# Solution to Google Code Jam 2008 round 1C problem B

This is my solution to Google Code Jam 2008 round 1C problem B (Ugly Numbers). I think it's very elegant. However, I wonder if it's too concise. What could I improve here?

The problem:

Once upon a time in a strange situation, people called a number ugly if it was divisible by any of the one-digit primes (2, 3, 5 or 7). Thus, 14 is ugly, but 13 is fine. 39 is ugly, but 121 is not. Note that 0 is ugly. Also note that negative numbers can also be ugly; -14 and -39 are examples of such numbers.

One day on your free time, you are gazing at a string of digits, something like:

123456

You are amused by how many possibilities there are if you are allowed to insert plus or minus signs between the digits. For example you can make

1 + 234 - 5 + 6 = 236

which is ugly. Or

123 + 4 - 56 = 71

which is not ugly.

It is easy to count the number of different ways you can play with the digits: Between each two adjacent digits you may choose put a plus sign, a minus sign, or nothing. Therefore, if you start with D digits there are 3^D-1 expressions you can make.

Note that it is fine to have leading zeros for a number. If the string is "01023", then "01023", "0+1-02+3" and "01-023" are legal expressions.

Your task is simple: Among the 3^D-1 expressions, count how many of them evaluate to an ugly number.

Input

The first line of the input file contains the number of cases, N. Each test case will be a single line containing a non-empty string of decimal digits.

Output

For each test case, you should output a line

Case #X: Y

where X is the case number, starting from 1, and Y is the number of expressions that evaluate to an ugly number.

Code:

from functools import lru_cache

M = 2*3*5*7
uglies = list(filter(lambda n: (int(n)%2 == 0 or
int(n)%3 == 0 or
int(n)%5 == 0 or
int(n)%7 == 0),
range(M)))

@lru_cache(maxsize=None)
def f(line, k=None):
if k == None:
return sum([f(line, k) for k in uglies])

return sum([
(1 if (int(line) % M) == k else 0),

sum([f(line[:p],
(k-int(line[p:])) % M)
for p in range(1, len(line))]),

sum([f(line[:p],
(k+int(line[p:])) % M)
for p in range(1, len(line))]),
])

if __name__ == '__main__':
import sys
case = 1
for line in data:
print('{:.0%}'.format(case/len(data)), file=sys.stderr)
print('Case #{}: {}'.format(case,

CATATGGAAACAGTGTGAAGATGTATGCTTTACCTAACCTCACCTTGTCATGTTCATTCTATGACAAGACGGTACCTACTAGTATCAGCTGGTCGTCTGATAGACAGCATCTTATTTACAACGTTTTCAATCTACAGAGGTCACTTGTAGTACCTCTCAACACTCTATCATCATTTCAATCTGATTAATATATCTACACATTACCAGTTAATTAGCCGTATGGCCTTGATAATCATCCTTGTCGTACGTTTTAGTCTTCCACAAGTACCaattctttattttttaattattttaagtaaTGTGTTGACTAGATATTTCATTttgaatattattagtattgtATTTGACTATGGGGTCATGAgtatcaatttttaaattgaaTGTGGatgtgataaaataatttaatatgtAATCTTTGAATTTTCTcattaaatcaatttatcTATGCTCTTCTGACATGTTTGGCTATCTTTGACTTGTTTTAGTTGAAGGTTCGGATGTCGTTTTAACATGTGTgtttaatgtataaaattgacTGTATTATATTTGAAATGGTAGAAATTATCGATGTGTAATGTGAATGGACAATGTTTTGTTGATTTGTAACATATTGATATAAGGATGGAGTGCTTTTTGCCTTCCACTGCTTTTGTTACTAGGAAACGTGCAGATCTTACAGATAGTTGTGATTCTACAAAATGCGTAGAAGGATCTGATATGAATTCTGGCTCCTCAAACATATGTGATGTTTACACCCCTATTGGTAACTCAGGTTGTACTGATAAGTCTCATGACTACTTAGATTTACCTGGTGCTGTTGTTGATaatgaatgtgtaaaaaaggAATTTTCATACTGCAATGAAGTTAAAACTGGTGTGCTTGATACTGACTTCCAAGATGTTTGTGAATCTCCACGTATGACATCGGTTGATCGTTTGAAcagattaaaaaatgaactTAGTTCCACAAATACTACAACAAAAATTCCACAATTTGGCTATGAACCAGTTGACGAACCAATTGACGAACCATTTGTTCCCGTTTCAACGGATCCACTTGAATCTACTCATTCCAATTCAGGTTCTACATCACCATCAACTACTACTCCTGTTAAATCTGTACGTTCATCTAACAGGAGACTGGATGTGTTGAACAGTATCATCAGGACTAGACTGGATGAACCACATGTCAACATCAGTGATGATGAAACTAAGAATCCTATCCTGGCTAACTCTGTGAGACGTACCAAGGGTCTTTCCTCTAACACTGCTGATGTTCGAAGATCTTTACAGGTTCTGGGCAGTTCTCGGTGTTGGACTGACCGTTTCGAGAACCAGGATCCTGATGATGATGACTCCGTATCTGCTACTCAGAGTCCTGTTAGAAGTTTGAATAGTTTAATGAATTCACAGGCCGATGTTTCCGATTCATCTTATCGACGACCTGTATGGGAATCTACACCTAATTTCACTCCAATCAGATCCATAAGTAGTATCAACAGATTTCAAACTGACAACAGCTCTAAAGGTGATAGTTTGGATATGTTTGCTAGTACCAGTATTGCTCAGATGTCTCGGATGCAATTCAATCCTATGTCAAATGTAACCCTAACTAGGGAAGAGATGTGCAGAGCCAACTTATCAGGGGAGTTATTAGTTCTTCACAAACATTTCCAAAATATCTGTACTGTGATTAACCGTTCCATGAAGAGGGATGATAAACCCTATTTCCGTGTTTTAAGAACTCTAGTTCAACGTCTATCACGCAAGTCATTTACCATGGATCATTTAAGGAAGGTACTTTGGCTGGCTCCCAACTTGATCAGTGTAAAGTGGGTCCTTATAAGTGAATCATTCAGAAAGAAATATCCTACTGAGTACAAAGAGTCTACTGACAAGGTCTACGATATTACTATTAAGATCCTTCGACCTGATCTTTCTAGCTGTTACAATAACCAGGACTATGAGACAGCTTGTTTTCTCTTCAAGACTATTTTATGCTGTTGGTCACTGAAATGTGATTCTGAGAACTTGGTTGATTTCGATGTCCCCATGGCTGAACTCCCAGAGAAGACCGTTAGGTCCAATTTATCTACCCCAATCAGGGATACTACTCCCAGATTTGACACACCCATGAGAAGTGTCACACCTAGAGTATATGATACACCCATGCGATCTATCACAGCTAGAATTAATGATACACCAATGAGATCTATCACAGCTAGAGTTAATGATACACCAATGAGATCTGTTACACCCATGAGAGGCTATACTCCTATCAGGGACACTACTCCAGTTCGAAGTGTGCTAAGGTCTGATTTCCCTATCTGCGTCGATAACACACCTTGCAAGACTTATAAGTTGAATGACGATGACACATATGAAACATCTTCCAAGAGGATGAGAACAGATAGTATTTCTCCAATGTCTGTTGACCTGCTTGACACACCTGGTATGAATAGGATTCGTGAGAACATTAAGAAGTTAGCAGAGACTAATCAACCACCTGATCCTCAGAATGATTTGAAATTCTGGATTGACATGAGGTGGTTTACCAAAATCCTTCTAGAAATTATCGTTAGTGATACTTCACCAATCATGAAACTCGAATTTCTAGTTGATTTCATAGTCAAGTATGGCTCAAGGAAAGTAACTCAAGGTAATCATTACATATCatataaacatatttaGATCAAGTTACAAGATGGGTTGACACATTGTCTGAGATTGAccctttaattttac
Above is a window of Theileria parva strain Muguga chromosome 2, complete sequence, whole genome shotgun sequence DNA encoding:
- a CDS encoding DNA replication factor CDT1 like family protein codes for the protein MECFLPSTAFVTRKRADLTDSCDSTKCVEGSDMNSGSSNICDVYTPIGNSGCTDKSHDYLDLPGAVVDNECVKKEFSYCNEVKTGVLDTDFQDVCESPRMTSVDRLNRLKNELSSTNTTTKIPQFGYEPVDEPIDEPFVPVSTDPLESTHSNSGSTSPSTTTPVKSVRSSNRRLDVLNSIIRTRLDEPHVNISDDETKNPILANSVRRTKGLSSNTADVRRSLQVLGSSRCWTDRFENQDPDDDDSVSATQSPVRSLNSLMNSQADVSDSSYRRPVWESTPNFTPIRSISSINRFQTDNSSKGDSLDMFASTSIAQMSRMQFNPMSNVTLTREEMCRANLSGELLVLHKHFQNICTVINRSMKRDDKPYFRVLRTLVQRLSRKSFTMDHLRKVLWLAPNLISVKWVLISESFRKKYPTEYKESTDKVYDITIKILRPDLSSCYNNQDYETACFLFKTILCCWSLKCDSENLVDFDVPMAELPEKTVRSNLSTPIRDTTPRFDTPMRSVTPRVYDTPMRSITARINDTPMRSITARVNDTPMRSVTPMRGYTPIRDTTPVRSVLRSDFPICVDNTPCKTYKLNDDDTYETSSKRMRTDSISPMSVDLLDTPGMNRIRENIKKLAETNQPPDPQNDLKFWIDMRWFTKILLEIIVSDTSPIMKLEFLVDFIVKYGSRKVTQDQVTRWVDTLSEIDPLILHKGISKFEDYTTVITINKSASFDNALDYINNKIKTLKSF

f(line)))
case += 1

• @Heslacher done – Elliot Gorokhovsky Mar 27 '17 at 6:20

Since the k is None case does not share any code with the recursive case, it would definitely be better as a separate function. Also, the prefixes and suffixes are now computed twice. I would use a separate function to generate them, or in fact a generator.

Here's how I would rearrange the code of f. Note the docstrings and more descriptive naming.

def all_splits(line):
'''Split line into every possible pair of non-empty
prefix and suffix'''
for i in range(1, len(line)):
yield line[:i], line[i:]

@lru_cache(maxsize=None)
def count_k(line, k):
'''Count expressions that can be formed from line
and sum to k mod M'''
recursion_sum = sum(count_k(prefix, (k - int(suffix)) % M)
+ count_k(prefix, (k + int(suffix)) % M)
for prefix, suffix in all_splits(line))

return ((int(line) % M) == k) + recursion_sum

def count_ugly(line):
'''Count expressions that can be formed from line
and sum to an ugly number mod M'''
return sum(count_k(line, k) for k in uglies)

• Why not all_splits = ((line[:i], line[i:]) for i in range(1, len(line)))? – Elliot Gorokhovsky Mar 27 '17 at 20:06
• @RenéG That's good too. – Janne Karila Mar 28 '17 at 6:19
M = 2*3*5*7
uglies = list(filter(lambda n: (int(n)%2 == 0 or
int(n)%3 == 0 or
int(n)%5 == 0 or
int(n)%7 == 0),
range(M)))


Why the int(...) calls? Surely range returns integers?

@lru_cache(maxsize=None)
def f(line, k=None):
if k == None:
return sum([f(line, k) for k in uglies])


I'm not really a Python programmer so I'm not sure how Pythonic it is, but to me this overloading is a code smell. I would prefer to split out one function which takes just the line and another which does the real work.

Also, what is k? I managed to figure it out by reverse engineering, but a short comment would have helped a lot.

    return sum([
(1 if (int(line) % M) == k else 0),

sum([f(line[:p],
(k-int(line[p:])) % M)
for p in range(1, len(line))]),

sum([f(line[:p],
(k+int(line[p:])) % M)
for p in range(1, len(line))]),
])


Again, it would be nice to have a short comment explaining why the recursion works on suffixes (and proving that it's correct, which isn't obvious, because it would seem to allow inserting a - before the first digit of the line in contradiction to the spec).

It would also be nice to see a justification for working on string slices rather than using integers with div/mod by powers of 10.

• int(n) -- ya, that was copied from an earlier version that took chars. Oops. – Elliot Gorokhovsky Mar 27 '17 at 15:59
• Regarding correctness: ya, if this were production code, I'd prove it. It doesn't allow a - before the first digit because p starts at 1. If p started at 0 then it would count operators before the first digit. – Elliot Gorokhovsky Mar 27 '17 at 16:02
• Regarding overloading: ya, that's one of the things I'd like feedback on, idk if it's good or bad. – Elliot Gorokhovsky Mar 27 '17 at 16:02
• Regarding using strings instead of ints: wouldn't I have to split it into a list of ints, and then combine them together every time I want to take modulus? Sounds like more work. – Elliot Gorokhovsky Mar 27 '17 at 16:03
• @RenéG, I'm pretty sure that it does allow a - before the first digit: what does k-int(line[p:]) mean if it's not putting a - before the first digit? (I know why I think it works, but the fact that we disagree on what it's doing, let alone why it's correct, reinforces the need to comment clearly why it works). – Peter Taylor Mar 27 '17 at 16:04